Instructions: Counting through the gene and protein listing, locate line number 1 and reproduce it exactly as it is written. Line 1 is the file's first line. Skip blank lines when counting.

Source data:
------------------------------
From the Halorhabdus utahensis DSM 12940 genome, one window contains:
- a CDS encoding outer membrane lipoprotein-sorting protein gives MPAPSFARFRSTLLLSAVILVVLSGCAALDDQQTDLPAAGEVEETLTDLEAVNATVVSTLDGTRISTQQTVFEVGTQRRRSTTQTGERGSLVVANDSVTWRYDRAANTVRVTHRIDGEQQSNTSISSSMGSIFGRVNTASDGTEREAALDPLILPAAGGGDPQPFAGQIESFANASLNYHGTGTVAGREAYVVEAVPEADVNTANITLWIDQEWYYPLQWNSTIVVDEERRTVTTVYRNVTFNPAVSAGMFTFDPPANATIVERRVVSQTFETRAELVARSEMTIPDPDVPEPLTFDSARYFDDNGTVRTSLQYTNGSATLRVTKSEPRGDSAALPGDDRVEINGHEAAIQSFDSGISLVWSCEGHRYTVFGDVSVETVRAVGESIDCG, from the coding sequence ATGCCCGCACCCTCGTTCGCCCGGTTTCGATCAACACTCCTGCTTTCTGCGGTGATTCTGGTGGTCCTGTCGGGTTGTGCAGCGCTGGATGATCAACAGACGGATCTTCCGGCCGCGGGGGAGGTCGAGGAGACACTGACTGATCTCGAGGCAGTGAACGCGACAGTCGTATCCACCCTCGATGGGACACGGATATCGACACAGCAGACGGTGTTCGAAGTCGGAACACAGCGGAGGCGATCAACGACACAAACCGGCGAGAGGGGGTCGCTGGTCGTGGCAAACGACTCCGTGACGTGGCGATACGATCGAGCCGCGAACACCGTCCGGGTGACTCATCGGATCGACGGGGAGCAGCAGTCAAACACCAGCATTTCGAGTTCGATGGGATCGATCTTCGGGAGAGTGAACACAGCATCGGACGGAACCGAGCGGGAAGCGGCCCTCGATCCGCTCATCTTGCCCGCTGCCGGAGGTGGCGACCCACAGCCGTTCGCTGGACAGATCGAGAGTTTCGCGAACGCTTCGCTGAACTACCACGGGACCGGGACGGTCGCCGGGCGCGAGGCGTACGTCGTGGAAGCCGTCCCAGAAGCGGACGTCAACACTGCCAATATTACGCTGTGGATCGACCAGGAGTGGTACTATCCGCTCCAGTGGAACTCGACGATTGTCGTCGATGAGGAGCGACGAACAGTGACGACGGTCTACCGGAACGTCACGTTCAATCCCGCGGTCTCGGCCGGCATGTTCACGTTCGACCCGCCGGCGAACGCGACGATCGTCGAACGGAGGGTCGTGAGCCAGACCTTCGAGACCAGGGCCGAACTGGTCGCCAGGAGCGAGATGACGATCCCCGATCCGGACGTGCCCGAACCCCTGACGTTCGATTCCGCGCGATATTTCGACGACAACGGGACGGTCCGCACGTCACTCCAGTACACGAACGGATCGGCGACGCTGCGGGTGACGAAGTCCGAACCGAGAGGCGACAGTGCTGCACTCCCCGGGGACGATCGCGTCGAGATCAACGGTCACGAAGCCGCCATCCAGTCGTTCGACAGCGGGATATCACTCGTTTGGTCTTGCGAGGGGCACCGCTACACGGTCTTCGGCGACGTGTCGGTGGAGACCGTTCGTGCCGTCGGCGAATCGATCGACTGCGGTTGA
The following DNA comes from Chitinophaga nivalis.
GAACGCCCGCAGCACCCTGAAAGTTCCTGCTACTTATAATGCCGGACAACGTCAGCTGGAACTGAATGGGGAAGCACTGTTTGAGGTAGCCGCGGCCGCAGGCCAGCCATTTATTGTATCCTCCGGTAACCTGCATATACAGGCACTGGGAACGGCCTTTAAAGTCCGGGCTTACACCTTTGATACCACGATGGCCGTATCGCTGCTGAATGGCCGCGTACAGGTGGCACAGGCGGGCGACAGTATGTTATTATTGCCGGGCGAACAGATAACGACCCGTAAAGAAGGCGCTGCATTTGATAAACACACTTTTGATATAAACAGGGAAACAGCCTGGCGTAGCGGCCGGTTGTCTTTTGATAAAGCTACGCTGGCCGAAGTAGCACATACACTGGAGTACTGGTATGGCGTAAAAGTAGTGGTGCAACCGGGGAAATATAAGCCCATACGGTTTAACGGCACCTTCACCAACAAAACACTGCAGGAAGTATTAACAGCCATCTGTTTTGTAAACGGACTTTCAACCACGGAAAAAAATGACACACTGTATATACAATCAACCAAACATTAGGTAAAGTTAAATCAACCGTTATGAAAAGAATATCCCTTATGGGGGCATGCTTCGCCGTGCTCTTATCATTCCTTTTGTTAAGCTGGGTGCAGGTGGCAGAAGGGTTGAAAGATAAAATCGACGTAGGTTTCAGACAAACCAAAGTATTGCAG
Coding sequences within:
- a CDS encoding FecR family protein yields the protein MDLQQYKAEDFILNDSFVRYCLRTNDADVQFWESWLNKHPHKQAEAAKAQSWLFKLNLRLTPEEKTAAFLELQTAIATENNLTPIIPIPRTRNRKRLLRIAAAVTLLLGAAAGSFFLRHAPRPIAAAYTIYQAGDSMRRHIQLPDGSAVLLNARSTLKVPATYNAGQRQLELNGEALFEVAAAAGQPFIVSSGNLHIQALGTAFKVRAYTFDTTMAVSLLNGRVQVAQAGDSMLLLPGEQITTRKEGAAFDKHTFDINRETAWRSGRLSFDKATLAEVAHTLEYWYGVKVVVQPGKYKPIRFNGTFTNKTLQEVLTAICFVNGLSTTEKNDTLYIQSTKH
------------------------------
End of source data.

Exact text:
From the Halorhabdus utahensis DSM 12940 genome, one window contains: